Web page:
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Professionals want FG to classify Internet access as fundamental right

By Adeyemi Adepetun
17 September 2020   |   3:52 am
To fast track Nigeria’s march into the Fourth Industrial Revolution (4IR), computer professionals have called on the Federal Government to classify Internet access as a fundamental right.

Nigeria Computer Society

NCS seek digitized education, commerce and healthcare sectors

To fast track Nigeria’s march into the Fourth Industrial Revolution (4IR), computer professionals have called on the Federal Government to classify Internet access as a fundamental right. 
The professionals, under the aegis of Nigeria Computer Society (NCS), noted that gaps in Internet access in the country could pose a challenge to harness the benefits of 4IR, otherwise known as Industry 4.0. 
The need to improve Nigeria’s infrastructure, including Internet, power, and others, formed part of the communiqué issued at the 15th International Conference of NCS, held physically and virtually with the theme: “Emerging Applications & Technologies for Industry 4.0.” 

Signed by the President, and Chairman, Conferences Committee, NCS, Prof Adesina Sodiya, and Ayodeji Rex Abitogun, respectively, the communiqué said the government should strive to reform some existing regulatory frameworks that are no longer suitable for today’s digital economy. 

It pointed out that key government services such as education, commerce and healthcare need to be completely digitalised, as this will improve adoption of 4IR across sectors. 
With the reality that digital technology has changed the face of business across the globe due to convergence of Internet of Things (IoT), Artificial Intelligence, and Robotics among other evolutions, NCS urged the government to implement policies capable of enabling smart technologies for a quantum leap into Industry 4.0.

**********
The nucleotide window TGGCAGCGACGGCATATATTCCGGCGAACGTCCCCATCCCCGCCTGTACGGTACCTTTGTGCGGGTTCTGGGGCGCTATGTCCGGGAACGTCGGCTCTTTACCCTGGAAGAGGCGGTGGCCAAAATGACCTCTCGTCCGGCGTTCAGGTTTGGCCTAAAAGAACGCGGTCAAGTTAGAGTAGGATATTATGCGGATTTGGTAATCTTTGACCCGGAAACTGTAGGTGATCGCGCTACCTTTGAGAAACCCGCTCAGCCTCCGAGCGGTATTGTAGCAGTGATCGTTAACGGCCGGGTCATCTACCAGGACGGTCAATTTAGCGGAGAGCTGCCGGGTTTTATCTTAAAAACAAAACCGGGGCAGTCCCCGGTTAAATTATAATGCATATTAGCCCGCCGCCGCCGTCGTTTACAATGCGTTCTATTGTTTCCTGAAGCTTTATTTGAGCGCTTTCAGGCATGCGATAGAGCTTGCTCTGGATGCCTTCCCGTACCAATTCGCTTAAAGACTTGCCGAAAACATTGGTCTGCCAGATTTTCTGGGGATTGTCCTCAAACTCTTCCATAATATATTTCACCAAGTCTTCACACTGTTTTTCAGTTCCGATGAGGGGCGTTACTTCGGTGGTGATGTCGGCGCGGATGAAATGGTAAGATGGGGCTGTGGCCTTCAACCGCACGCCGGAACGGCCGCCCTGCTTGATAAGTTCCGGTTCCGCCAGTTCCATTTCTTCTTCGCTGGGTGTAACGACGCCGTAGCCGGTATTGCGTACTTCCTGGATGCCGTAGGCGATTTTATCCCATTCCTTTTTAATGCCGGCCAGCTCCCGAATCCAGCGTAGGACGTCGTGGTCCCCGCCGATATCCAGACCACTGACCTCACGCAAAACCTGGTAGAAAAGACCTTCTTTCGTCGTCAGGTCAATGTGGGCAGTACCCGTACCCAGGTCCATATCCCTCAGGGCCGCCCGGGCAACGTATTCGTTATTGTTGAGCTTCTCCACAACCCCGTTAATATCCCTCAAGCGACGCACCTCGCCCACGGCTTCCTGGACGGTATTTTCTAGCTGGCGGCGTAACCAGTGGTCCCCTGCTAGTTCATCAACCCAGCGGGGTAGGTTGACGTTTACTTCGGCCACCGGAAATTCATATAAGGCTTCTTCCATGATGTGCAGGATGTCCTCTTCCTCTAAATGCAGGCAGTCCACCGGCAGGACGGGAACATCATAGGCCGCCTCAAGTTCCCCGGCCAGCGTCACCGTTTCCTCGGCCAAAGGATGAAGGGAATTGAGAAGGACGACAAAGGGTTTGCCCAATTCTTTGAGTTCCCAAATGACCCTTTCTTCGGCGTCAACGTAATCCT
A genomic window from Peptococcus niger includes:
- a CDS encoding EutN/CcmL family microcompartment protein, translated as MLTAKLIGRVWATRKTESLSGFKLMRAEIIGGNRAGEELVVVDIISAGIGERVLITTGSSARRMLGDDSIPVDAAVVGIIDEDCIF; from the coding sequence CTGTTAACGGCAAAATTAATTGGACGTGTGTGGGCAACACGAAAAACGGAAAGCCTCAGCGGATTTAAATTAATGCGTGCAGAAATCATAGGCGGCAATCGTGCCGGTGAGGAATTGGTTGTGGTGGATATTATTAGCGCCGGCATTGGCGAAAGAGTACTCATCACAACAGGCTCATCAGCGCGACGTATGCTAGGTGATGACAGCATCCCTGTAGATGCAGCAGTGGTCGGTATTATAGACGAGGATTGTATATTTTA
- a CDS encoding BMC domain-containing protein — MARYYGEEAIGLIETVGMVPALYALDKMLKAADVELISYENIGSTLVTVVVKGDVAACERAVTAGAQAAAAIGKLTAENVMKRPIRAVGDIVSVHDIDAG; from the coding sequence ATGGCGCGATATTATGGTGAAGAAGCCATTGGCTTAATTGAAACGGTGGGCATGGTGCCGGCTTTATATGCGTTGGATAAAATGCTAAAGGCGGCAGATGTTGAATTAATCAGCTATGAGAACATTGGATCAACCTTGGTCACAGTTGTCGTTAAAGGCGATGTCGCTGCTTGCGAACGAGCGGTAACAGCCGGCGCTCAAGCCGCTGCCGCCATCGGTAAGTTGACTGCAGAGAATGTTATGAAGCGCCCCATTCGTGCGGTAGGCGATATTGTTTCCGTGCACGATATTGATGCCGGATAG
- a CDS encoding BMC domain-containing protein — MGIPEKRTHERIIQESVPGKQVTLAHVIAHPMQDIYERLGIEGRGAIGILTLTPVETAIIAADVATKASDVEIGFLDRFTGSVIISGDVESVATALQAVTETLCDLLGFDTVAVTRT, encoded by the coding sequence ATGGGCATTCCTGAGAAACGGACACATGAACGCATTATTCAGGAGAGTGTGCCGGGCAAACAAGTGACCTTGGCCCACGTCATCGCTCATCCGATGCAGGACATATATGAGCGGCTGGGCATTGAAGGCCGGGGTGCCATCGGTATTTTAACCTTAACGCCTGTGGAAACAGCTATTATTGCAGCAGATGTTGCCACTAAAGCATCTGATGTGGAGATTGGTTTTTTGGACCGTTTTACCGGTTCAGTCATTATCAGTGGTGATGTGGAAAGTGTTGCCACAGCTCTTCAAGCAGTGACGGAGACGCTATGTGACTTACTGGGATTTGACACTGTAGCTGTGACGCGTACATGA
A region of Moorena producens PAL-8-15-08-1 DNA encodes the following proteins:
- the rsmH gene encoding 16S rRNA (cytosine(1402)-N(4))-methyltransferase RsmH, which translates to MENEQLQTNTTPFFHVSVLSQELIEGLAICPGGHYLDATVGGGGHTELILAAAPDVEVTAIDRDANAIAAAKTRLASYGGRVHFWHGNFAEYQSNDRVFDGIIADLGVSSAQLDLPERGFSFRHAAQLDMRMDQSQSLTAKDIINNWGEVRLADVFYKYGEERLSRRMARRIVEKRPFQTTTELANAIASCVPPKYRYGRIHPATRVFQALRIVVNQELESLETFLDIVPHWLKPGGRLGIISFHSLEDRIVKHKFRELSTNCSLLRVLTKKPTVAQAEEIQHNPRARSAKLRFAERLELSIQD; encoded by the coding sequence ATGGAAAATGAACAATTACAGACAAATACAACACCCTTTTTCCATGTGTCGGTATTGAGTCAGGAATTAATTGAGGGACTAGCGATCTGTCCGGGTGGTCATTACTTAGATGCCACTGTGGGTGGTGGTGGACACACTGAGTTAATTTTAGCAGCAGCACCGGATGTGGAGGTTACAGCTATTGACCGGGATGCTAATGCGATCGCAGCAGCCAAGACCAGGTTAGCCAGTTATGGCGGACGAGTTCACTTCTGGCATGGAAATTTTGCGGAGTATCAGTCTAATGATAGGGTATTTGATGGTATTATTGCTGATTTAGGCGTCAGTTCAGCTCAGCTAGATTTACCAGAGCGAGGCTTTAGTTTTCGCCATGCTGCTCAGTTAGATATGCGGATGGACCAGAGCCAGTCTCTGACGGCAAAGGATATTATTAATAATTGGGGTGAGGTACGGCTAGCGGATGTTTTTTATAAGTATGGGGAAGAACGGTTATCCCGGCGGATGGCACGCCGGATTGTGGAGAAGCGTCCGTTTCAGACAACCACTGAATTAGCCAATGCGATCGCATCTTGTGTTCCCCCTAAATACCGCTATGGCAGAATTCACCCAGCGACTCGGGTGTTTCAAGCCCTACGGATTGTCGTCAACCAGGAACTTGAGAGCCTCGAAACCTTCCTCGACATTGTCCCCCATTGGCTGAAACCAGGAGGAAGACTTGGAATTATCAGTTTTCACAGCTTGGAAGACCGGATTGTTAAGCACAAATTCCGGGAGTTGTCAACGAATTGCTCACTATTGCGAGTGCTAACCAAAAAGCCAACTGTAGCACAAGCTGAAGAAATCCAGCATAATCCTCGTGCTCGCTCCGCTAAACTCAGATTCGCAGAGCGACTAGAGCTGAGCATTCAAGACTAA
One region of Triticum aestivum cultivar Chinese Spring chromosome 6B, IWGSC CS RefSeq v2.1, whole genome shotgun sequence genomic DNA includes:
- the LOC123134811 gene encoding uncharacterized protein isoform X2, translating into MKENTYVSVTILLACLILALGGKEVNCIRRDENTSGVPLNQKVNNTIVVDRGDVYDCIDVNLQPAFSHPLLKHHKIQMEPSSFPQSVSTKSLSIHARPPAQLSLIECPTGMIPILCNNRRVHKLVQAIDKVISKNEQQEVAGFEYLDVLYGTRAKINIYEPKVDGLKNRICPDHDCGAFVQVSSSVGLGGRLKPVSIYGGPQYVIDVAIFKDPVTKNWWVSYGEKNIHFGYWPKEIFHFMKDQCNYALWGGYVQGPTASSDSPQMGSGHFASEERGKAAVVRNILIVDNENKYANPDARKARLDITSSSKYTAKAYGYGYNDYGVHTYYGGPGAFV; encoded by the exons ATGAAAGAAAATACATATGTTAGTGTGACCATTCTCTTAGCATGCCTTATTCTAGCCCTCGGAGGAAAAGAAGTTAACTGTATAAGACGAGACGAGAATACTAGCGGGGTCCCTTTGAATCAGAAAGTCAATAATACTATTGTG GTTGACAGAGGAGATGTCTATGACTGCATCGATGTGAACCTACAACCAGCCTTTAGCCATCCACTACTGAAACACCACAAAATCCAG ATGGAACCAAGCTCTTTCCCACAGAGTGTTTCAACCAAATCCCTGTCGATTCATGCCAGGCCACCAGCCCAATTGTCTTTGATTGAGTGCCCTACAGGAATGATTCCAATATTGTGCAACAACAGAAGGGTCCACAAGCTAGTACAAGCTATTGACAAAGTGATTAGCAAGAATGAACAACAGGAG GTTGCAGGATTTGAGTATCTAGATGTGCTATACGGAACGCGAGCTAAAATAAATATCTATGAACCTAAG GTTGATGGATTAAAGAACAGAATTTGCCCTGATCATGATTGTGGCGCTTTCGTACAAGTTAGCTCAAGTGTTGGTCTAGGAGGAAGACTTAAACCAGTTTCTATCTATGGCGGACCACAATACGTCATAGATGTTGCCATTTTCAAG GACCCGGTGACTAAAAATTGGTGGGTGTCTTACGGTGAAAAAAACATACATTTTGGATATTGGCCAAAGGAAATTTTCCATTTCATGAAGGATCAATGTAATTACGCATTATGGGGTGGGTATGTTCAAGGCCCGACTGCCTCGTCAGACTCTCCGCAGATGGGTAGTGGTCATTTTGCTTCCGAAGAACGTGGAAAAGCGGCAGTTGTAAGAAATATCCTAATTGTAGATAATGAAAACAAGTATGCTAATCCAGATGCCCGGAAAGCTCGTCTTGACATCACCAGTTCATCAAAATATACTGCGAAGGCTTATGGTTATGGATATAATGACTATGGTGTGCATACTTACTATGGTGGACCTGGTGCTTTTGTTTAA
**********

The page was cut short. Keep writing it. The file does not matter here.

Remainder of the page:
For the country to meet some of these targets, NCS said it must work with relevant government agencies, including state and local governments to provide nationwide advocacy on implementation of emerging applications and current technologies for Nigeria to become one of top industrialized nations in the world. 

The conference recognised data as the heart of the revolution, and emphasised the effect of compromised data, which can affect factors of production and subsequently the nation’s Gross Domestic Product (GDP). It therefore called on policymakers to render adequate support to relevant agencies towards implementing appropriate regulations in this regard. 
The conference recognised government’s effort in making the Right of Way (ROW) accessible and affordable to service providers for effective broadband penetration. It strongly condemned taxing technology providers on RoW, as it is a major impediment to the Digital Economy Strategy. 

The Computer professionals also asked the government to create a business environment that allows operators to roll out broadband to the last mile, and facilitate access to public sector sites that allows operators to deploy network equipment rather than investing in interstate fibre projects. 

According to them, industries should embrace smart technologies and leverage cyber physical systems to provide services in critical sectors of the economy such as energy supply, health care, traffic management and predictive maintenance in the manufacturing sector. 
Further, it was resolved that NCS must work with governments and other international organisations to combat insecurity through data exchange and information sharing. Technologies like Artificial Intelligence can be deployed to track money laundering (ML) activities and gather security intelligence. 
With the evolution of Industry 4.0 applications and emerging technologies disrupting industries at exponential rates, NCS was asked to coordinate all other stakeholders in setting necessary machinery in motion towards improving the nation’s infrastructure. 

The communiqué informed that NCS should support regulatory agencies in quick elimination of unsafe and unreliable digital gateways to create sound trust in the ecosystem, and enabling innovations and economic growth. 
The conference recognised the role of the financial institutions in achieving digital economy in the 4IR, while stakeholders urged financial service operators to develop policies and programmes to support the manufacturing sector in the full implementation of the revolution. 
The conference encouraged the implementation of blockchain technology in financial services for error resolution and enhanced security. 
The conference advocated for closed collaboration between the Industry and Academia, leveraging a network of NCS members across the country to help bridge the gap in digital skills and provide the trainer programmes for lecturers and professionals.


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